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Advice From A 23-Year-Old Orphan: 5 Ways To Appreciate Your Parents More

By the time my 23rd birthday rolled around, I had buried both of my parents. Growing up, I saw my parents as superheroes. They made rules for me and supported me. They showed no fear and no anxieties; they just were.

Of course, like most kids, especially during my teen years, I rebelled mostly against my mother and the tragic 10:30 pm curfew that she insisted on enforcing. I also couldn't watch television during the school week or go to sleepovers. As a cinephile and avid reader who hates sleepovers as an adult, I'm pretty sure I turned out okay, despite how ridiculous I thought my parents' rules were as a kid.

More often than not, though, I had a fantastic relationship with my makers. Time spent with my mother included shopping trips and brunches, and with my father, Harry Potter premieres and random conversations on the couch. As I got older and began to see them more as real people, we formed a friendship of sorts, but unfortunately, there was no opportunity for the relationship to prosper because within the blink of an eye, they were gone.

As we move along into adulthood, our lives become more and more separate from our parents, and that's how it should be. Their jobs are complete; they've raised us to the best of their ability and now it up to us to take the reins on our lives.

Still, I urge you not to forget them and all they've done for you — the sacrifices they have made, the plays, concerts and games through which they suffered. When you see them during the holidays, you'll begin to realize that they are getting older, graying and slowing down a bit. Don't take them for granted while they are here.

Here is some advice to those of you who are still lucky enough to have your parents around:

Call Them

FaceTime or Skype if they can handle that technology. If it is geographically impossible to see your parents on a regular basis, it is important to still keep up communication. Save the text messages for your friends and lovers.

Your parents deserve to see your face and hear your voice. It will put them at ease to know that you're doing well, and it will even alert them when something may be wrong. Do this at least once or twice a week. It doesn't have to be a long conversation, but it's important for you to try.


Remember The Important Dates

These people are the reason you exist, literally! Remember their birthdays and their anniversaries. If you can afford it, send them something — something meaningful — to let them know how much they mean to you. They've never forgotten your birthday, so what gives you the right to forget theirs?


Take A Family Vacation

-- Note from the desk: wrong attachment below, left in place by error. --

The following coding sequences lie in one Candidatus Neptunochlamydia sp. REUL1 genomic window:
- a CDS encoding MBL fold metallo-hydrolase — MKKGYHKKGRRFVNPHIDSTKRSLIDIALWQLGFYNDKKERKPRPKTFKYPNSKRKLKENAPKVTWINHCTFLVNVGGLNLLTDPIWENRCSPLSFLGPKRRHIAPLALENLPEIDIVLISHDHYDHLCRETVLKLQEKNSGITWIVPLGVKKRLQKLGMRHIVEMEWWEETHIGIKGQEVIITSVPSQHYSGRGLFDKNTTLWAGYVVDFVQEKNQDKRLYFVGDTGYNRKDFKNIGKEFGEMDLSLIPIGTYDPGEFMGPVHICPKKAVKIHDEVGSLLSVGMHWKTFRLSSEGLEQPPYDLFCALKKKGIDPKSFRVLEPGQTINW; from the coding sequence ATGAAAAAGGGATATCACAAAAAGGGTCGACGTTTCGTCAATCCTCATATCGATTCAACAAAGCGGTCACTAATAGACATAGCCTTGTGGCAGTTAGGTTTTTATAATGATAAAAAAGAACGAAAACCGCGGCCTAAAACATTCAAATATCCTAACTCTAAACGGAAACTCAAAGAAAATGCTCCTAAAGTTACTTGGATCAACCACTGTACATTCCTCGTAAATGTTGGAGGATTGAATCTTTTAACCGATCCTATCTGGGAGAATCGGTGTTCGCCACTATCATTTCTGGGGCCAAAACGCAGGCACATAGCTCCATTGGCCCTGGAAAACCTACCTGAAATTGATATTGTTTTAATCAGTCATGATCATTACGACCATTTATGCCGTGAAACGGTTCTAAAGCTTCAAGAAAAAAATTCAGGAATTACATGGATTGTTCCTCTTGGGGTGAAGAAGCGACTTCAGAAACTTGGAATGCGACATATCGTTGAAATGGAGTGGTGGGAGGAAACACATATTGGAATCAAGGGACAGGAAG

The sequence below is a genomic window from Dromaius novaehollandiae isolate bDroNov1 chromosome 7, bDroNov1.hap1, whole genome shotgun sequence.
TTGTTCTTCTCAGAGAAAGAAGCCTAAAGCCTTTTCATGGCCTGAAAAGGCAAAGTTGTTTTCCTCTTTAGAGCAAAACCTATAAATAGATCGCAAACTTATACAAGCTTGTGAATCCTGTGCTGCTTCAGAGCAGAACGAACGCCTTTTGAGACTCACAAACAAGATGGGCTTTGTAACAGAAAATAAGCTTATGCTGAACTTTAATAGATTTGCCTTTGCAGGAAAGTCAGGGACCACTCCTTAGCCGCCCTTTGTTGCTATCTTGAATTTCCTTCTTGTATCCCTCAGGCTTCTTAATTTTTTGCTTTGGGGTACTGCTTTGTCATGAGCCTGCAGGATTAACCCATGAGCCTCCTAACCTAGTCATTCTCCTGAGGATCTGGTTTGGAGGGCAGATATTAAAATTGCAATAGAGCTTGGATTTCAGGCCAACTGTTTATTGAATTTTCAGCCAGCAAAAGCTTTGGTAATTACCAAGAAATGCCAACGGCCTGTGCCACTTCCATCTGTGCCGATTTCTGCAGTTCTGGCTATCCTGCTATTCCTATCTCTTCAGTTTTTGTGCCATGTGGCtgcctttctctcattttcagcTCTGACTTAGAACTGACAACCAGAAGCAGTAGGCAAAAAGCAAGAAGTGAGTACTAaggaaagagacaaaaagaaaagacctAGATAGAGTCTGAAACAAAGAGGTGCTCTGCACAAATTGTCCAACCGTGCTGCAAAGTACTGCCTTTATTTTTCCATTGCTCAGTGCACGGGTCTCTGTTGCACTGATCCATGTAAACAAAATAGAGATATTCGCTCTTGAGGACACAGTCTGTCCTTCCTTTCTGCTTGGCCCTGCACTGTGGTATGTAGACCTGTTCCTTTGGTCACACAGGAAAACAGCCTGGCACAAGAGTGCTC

Yes, I realize this seems rather undesirable. However, being on vacation with your parents as an adult is not the same experience you had as a child or teenager.

Your parents had a whole life before you existed and you'll get to see a bit more of that now that they aren't fussing over you all the time. You can bring a friend to tag along or — gasp! — spend some quality time with your siblings. It may not be the greatest vacation you ever had, but I guarantee, you will definitely have some stories when it's over.


Ask Questions About Their Lives

Aren't you curious to know about your mom's first love, or your dad's worst breakup? What about the first home in which they lived together or how they got together in the first place?

I know you're curious about what really went down on that one Thanksgiving or where they hid your toys around the holidays. Now is the time to ask away. They may not respond how you thought they would, but this type of information is priceless.


Ask For Their Two Cents

I realize that the 21st century is doing something mean to us. We do not live our 20-something lives the same way that our parents did. This does not mean they can't relate to our fears and anxieties.

No matter what you're going thorough, they've been through something similar. Don't be afraid to ask for advice; you don't have to take it (even though you probably should), but you'll feel better having asked.

Photo via We Heart It

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Aramide Tinubu

Contributor

Aramide Tinubu has her Master’s in Film Studies from Columbia University. She wrote her thesis on Girlhood in Black Cinema. She’s a cinephile, bookworm, blogger and brunch lover.Find her at www.chocolategirlinthecity.co or @midnightrami
Aramide Tinubu has her Master’s in Film Studies from Columbia University. She wrote her thesis on Girlhood in Black Cinema. She’s a cinephile, bookworm, blogger and brunch lover.Find her at www.chocolategirlinthecity.co or @midnightrami

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